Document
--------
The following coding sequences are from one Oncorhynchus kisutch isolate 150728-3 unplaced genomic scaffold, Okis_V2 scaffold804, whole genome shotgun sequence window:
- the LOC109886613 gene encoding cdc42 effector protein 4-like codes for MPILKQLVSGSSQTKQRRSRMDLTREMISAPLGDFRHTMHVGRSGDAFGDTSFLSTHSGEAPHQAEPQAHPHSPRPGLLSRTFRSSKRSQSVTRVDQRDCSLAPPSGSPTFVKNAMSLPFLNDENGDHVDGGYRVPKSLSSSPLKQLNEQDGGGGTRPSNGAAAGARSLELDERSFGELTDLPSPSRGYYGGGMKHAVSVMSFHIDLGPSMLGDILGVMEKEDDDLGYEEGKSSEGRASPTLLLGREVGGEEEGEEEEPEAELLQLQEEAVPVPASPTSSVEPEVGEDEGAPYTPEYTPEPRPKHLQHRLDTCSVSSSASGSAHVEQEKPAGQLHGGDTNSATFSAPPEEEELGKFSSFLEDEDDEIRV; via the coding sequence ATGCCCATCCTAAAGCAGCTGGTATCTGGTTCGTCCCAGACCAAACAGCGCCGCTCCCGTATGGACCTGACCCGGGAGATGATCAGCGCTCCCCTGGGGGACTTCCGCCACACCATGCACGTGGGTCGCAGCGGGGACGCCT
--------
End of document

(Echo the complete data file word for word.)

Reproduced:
The following coding sequences are from one Oncorhynchus kisutch isolate 150728-3 unplaced genomic scaffold, Okis_V2 scaffold804, whole genome shotgun sequence window:
- the LOC109886613 gene encoding cdc42 effector protein 4-like codes for MPILKQLVSGSSQTKQRRSRMDLTREMISAPLGDFRHTMHVGRSGDAFGDTSFLSTHSGEAPHQAEPQAHPHSPRPGLLSRTFRSSKRSQSVTRVDQRDCSLAPPSGSPTFVKNAMSLPFLNDENGDHVDGGYRVPKSLSSSPLKQLNEQDGGGGTRPSNGAAAGARSLELDERSFGELTDLPSPSRGYYGGGMKHAVSVMSFHIDLGPSMLGDILGVMEKEDDDLGYEEGKSSEGRASPTLLLGREVGGEEEGEEEEPEAELLQLQEEAVPVPASPTSSVEPEVGEDEGAPYTPEYTPEPRPKHLQHRLDTCSVSSSASGSAHVEQEKPAGQLHGGDTNSATFSAPPEEEELGKFSSFLEDEDDEIRV; via the coding sequence ATGCCCATCCTAAAGCAGCTGGTATCTGGTTCGTCCCAGACCAAACAGCGCCGCTCCCGTATGGACCTGACCCGGGAGATGATCAGCGCTCCCCTGGGGGACTTCCGCCACACCATGCACGTGGGTCGCAGCGGGGACGCCT